There was a commentary by Frank Capra Jr, but it was very sparse and not particularly enlightening, so I gave up on it after twenty minutes.


Sunday, May 03, 2015

Movies 1945-1949, One From Each Year

All the Kings' Men (1949)

I had read the book recently. Here is my report on that from my other blog. The movie version won the Best Picture Oscar in its year. It isn't bad, though it is definitely one of the weaker Best Picture choices of the 40s. I haven't seen a ton of 1949 movies so I don't know how strong a year it was overall, but The Third Man came out that year at least (in England anyway) and seems to have been the movie of that year, though it got very little attention from the Academy other than an award for best black & white cinematography in 1950, which is when it was released in the United States.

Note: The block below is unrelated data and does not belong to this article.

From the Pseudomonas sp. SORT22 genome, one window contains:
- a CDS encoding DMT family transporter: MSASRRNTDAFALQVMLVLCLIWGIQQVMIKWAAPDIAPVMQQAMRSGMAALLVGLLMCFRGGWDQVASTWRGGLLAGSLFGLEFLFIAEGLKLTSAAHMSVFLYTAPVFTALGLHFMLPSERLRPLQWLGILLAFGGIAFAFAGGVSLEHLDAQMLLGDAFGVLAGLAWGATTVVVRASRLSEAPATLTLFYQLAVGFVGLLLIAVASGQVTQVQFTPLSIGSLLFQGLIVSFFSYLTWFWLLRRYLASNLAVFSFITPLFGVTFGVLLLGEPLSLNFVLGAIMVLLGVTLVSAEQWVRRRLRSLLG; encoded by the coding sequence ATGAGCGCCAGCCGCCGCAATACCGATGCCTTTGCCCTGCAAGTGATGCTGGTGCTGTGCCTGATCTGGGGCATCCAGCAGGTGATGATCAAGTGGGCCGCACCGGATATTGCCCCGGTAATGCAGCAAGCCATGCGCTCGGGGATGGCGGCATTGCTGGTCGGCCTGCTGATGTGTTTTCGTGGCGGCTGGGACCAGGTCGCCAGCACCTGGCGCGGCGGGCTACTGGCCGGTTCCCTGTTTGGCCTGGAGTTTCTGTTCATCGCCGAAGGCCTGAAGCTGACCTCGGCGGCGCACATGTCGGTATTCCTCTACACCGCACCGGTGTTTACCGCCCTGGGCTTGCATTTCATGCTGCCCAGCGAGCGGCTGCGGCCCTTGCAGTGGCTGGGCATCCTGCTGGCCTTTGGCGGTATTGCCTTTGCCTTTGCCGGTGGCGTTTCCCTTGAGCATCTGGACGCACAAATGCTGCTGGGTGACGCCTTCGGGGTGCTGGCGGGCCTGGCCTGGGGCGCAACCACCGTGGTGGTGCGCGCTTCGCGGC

Back to All the Kings' Men, it is pretty faithful I think to the general spirit of the book, but it is lacking something in the way of power or anything else that would make it compelling in the way the great classics of its era are. It doesn't have any iconic stars or otherwise interesting movie figures of the time among its cast. The director was Robert Rossen, with whose other work I am not familiar, though other than The Hustler, which came out twelve years afterwards, none of his other titles are widely referenced in the day-to-day discussion of the history of cinema. The noir-ish aspects of the film, in keeping with the fashion of the time, are noted in most of the literature on the movie, but I cannot say that I found that these affected me one way or the other. My opinion on the character of Willie Stark, which I hinted at in my report on the book and mostly refers to that, is that he is the only person in the story who seems to exert any agency of his own, who is even able to respond aggressively to and not be completely destroyed by the threat of shame, or disgrace. It is hard to judge him as someone who assumed more power than it was his right to do, because he seems to be surrounded by people who are largely incapable of effectively exercising basic personal freedom, let alone direct institutions and events. Maybe it is a flaw in the story, that there is no opposing power, and certainly no moral counterpart, anywhere in it to contrast with Stark.